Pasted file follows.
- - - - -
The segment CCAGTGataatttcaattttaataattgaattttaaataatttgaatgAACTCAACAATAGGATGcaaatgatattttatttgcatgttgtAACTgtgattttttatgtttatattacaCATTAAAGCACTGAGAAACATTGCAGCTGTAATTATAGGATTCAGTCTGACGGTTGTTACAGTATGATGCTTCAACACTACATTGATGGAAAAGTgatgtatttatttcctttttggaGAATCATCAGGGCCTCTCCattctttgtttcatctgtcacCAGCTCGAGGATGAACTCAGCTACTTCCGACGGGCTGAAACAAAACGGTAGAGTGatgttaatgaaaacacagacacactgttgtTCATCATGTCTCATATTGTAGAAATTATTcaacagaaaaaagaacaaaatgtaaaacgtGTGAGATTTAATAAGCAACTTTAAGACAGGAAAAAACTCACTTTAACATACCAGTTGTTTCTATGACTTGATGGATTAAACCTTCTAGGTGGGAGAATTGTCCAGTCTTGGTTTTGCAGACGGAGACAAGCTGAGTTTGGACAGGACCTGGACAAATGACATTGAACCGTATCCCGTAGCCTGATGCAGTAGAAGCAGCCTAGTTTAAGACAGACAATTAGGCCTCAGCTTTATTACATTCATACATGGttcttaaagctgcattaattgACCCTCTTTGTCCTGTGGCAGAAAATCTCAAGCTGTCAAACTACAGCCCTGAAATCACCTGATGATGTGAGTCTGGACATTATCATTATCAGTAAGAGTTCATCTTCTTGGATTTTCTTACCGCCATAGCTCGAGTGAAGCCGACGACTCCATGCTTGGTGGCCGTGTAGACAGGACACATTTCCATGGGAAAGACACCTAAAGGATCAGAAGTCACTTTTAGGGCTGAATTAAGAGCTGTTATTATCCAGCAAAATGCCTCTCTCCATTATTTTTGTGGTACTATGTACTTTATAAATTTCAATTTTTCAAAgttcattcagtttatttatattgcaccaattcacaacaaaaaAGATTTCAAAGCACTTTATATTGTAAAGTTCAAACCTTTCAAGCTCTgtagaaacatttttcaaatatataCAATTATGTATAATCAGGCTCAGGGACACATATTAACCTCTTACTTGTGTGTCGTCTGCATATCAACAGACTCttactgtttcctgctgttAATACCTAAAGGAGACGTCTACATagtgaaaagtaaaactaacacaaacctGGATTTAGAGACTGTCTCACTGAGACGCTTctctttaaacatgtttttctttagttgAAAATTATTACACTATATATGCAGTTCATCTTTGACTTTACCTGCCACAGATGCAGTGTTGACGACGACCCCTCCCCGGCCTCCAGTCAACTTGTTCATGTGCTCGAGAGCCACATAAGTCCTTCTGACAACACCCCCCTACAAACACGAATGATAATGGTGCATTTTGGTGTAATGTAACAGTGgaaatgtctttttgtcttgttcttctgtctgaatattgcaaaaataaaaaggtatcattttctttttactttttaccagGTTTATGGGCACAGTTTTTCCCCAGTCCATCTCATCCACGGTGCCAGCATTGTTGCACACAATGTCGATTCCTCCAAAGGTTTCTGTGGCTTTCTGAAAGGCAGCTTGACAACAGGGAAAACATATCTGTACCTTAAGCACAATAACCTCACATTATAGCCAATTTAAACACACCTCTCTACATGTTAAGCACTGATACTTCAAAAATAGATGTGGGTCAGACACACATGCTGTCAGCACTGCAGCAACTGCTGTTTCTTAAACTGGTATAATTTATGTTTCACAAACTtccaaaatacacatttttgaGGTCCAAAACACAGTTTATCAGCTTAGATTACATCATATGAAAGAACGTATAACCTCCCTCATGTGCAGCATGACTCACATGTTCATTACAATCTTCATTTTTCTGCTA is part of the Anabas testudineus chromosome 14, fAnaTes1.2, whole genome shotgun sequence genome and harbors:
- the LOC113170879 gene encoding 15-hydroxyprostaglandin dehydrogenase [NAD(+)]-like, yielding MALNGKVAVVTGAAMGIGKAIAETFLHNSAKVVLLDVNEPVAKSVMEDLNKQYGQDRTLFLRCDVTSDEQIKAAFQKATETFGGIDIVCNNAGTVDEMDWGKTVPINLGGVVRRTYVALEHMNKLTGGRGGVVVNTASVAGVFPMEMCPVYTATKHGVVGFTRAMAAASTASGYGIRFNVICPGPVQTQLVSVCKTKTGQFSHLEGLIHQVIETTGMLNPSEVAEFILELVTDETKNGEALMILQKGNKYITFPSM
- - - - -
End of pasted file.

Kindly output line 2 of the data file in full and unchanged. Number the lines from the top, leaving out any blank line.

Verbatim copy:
- the LOC113170879 gene encoding 15-hydroxyprostaglandin dehydrogenase [NAD(+)]-like, yielding MALNGKVAVVTGAAMGIGKAIAETFLHNSAKVVLLDVNEPVAKSVMEDLNKQYGQDRTLFLRCDVTSDEQIKAAFQKATETFGGIDIVCNNAGTVDEMDWGKTVPINLGGVVRRTYVALEHMNKLTGGRGGVVVNTASVAGVFPMEMCPVYTATKHGVVGFTRAMAAASTASGYGIRFNVICPGPVQTQLVSVCKTKTGQFSHLEGLIHQVIETTGMLNPSEVAEFILELVTDETKNGEALMILQKGNKYITFPSM